Mutations in either SERPINB3 or SERPINB4 (SERPINB3/B4) were associated with significantly longer survival following anti-CTLA4 treatment in both cohorts (Fig. 1b). Importantly, mutations in SERPINB3/B4 did not associate with survival in metastatic melanoma patients from the Cancer Genome Atlas Project (TCGA), suggesting that these mutations are predictive of response to immunotherapy and not simply prognostic (Fig. 1c). Patients with SERPINB3/B4 mutations were also significantly more likely to experience clinical benefit from anti-CTLA4 in both cohorts (Fig. 1d). Tumors with SERPINB3/B4 mutations were by no means limited to highly mutated tumors (Fig. 1e), and multivariate analysis revealed that SERPINB3/B4 mutations were associated with overall survival independent of mutation load (cohort 1: p=0.05; cohort 2: p=0.01; Online methods; Supplementary Table 2). Mutations occurred in all 4 subtypes of melanoma and appeared to be mutually exclusive of each other (Fig. 2a).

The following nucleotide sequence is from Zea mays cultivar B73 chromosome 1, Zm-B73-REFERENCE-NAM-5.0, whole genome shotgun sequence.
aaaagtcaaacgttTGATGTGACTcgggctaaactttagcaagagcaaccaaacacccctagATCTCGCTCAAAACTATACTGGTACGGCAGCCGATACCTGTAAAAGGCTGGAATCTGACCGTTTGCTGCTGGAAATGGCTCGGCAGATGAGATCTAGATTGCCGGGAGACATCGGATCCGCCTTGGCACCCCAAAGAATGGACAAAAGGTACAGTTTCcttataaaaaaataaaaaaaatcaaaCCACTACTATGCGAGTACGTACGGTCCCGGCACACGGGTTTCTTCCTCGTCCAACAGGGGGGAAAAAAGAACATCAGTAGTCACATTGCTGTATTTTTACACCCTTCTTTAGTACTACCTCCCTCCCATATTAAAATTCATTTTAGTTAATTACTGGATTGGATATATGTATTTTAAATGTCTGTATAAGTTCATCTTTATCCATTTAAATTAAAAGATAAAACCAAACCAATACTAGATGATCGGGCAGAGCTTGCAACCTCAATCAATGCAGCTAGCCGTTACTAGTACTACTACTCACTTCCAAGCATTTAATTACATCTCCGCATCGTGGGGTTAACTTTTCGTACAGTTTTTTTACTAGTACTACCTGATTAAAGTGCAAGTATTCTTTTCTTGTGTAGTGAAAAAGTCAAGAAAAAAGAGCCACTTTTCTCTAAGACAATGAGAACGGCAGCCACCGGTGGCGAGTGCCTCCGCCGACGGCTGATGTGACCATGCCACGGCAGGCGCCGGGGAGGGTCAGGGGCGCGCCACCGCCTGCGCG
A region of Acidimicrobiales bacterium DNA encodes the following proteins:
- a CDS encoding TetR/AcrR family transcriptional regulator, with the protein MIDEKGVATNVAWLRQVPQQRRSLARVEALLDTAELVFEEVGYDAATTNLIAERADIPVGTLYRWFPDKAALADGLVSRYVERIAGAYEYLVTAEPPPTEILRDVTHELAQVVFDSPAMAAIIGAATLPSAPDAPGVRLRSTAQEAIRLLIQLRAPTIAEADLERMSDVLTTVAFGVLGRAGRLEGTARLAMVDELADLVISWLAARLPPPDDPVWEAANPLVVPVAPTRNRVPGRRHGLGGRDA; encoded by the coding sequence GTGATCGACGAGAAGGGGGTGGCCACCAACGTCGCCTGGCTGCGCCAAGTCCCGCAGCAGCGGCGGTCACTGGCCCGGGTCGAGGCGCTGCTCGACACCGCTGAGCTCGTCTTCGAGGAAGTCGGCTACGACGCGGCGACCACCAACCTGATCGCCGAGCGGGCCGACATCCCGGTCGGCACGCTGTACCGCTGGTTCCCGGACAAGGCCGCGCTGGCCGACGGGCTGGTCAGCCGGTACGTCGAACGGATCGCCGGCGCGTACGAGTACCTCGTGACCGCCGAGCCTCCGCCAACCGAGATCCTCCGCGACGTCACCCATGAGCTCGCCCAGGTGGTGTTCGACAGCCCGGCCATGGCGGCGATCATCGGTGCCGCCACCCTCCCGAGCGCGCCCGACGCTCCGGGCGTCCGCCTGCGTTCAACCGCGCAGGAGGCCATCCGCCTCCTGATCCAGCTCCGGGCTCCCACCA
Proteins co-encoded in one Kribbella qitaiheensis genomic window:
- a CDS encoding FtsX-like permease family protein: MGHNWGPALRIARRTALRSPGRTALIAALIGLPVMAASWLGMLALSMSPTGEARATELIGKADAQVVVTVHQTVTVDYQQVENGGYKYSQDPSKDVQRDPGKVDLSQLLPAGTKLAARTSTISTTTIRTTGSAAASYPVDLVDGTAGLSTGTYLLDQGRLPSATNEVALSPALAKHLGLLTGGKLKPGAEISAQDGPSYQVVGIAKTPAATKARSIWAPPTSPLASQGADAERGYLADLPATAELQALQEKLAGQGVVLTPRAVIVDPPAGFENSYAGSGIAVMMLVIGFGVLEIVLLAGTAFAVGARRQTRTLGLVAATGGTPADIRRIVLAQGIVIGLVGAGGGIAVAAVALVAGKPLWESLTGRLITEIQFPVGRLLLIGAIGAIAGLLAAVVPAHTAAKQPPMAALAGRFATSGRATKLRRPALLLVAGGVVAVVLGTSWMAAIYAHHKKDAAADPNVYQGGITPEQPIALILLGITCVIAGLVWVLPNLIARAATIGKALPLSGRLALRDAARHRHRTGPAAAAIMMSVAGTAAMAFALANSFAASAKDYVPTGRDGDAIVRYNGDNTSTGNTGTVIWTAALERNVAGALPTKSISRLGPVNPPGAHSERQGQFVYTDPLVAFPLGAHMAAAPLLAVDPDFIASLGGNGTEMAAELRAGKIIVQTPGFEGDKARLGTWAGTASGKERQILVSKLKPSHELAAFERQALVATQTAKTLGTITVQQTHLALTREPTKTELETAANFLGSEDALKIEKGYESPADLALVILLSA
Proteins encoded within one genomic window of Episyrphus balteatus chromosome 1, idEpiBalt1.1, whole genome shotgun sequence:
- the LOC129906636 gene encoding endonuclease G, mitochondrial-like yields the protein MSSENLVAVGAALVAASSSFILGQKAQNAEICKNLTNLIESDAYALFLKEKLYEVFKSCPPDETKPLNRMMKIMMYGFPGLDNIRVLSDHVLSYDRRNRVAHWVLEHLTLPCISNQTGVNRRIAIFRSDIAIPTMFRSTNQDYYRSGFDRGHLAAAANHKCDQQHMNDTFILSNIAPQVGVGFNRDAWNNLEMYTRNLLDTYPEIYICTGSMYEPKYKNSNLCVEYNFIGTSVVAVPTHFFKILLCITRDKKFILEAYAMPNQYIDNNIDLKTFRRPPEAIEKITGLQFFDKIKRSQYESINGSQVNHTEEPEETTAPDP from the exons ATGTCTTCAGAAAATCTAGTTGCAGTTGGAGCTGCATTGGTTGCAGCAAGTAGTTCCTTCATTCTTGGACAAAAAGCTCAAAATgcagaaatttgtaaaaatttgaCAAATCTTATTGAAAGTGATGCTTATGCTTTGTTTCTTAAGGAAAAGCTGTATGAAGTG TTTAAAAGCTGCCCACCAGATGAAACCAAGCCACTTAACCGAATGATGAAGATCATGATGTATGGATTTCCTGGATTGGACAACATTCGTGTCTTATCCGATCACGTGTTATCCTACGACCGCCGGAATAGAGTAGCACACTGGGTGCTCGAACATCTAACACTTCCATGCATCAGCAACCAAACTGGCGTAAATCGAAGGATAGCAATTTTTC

Figure 2
Characteristics of mutations in SERPINB3 and SERPINB4

The characteristics and locations of these mutations are described in Fig. 2b, Supplementary Fig. 1, and Supplementary Table 3. The missense mutations that occur throughout both genes may alter protein activity and in many cases are predicted to produce immunogenic neopeptides (Supplementary Table 4 & 5). Indeed, visualization of mutations on the solved three-dimensional protein structure shows a cluster of mutations near the active site, the reactive center loop (RCL) domain (Fig. 2c,d).